With one week left, it was propped up onto rollers and moved west to its current location at 1168 New Britain Avenue, across from Somerset Street. The bill to do the work cost $11,800. Some residents who were children at the time remember the removal of the wires required to move the house three blocks down.
Work on the shopping center had been in the works since the fall of 1952 and was set to include a supermarket (First National), as well as a large drug store and 10 smaller shops. Interestingly, there was one other establishment that would have to be removed to make way for the plaza – P. A. Torizzo’s nursery.
Many people remember Torizzo’s nursery at the southwest corner of New Britain Avenue and South Main Street at the top of the hill, but Pasquale Torizzo actually got his start in West Hartford at the west side of the land where the plaza went near Mayflower Street. He established the nursery across from Princeton Street in 1937 as a small tent, but it eventually expanded to a pavilion by 1943. In the early 1950s, the business grew enough to warrant an addition west at Knollwood Road.
When the Elmwood shopping center plaza went forward, the old nursery property across from Princeton had to be removed entirely and so the South Main Street corner site became the one we all know. A woman who grew up in Elmwood before it was removed remembers walking home from Talcott Junior High School and stopping in to Torizzo’s garden shop where the shopping plaza would be built in order to buy a flower for her mom. Memories that can be retold today make these things realer than any newspaper article can. A future article will discuss more in depth the shopping plaza and its stores over the years.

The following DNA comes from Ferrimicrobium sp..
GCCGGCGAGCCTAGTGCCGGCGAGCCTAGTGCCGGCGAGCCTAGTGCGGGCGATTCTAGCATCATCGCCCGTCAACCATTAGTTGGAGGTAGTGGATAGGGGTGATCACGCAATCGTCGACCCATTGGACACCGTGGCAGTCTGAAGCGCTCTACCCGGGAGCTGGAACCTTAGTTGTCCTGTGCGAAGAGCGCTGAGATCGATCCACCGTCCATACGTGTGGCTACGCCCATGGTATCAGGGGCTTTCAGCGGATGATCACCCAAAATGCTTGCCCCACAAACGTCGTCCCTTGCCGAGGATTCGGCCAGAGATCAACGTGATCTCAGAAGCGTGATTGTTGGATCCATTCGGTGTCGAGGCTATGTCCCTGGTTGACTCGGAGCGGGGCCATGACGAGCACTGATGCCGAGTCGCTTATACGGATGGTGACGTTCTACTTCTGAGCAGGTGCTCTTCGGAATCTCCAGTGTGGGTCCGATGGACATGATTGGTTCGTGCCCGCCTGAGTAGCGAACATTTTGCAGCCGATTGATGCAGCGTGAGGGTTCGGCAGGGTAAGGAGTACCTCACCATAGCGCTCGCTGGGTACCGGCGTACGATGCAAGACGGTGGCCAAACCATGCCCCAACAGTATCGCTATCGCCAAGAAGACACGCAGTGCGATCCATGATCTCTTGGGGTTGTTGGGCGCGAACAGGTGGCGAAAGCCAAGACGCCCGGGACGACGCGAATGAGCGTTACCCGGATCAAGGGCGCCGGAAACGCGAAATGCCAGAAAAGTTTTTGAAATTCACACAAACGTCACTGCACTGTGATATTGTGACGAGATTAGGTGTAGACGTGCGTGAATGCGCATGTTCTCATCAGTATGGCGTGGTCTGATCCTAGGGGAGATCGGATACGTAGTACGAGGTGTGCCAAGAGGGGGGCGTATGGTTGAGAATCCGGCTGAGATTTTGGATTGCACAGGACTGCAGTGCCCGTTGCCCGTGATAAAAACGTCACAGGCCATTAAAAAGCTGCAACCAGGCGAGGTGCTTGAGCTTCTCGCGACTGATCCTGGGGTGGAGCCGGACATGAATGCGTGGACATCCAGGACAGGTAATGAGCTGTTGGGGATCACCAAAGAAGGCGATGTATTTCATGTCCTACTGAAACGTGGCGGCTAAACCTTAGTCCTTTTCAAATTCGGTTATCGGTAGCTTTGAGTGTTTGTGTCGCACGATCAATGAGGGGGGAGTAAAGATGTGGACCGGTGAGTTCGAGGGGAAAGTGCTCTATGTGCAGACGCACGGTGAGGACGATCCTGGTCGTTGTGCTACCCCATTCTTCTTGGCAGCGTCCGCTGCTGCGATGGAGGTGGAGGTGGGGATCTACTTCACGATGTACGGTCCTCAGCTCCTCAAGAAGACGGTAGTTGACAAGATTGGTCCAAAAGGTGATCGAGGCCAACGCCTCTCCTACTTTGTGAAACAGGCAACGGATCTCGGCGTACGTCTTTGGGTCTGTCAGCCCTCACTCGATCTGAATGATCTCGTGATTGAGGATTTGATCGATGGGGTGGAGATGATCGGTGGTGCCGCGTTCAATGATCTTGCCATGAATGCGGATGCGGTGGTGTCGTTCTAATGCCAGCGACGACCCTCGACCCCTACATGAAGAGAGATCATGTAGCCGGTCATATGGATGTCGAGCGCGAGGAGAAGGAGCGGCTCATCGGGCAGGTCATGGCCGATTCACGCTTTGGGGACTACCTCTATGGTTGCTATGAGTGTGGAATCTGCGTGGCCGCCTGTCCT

Thanks to the dedication of people who recognized the real value of preserving what came before us, the Talcott house still stands today on the north side of New Britain Avenue. While it is surrounded by side streets and a variety of other houses, it has been preserved. It is often passed by on New Britain Avenue amid the bustling traffic near the corner.
Like many areas of West Hartford in the 1950s, the town advocated for massive development and sprawl. Construction of the new has often required destruction of the old, but the Talcott house is a great example of how the two can co-exist – it just takes work,
Jeff Murray was born and raised in West Hartford and has been involved with the Noah Webster House & West Hartford Historical Society since 2011 when he was a high school student and won the Meyer Prize for his essay on local history. Jeff routinely volunteers as local history researcher uncovering information for numerous museum programs such as the West Hartford House Tour and West Hartford Hauntings. Jeff works as a data analyst at Pratt & Whitney.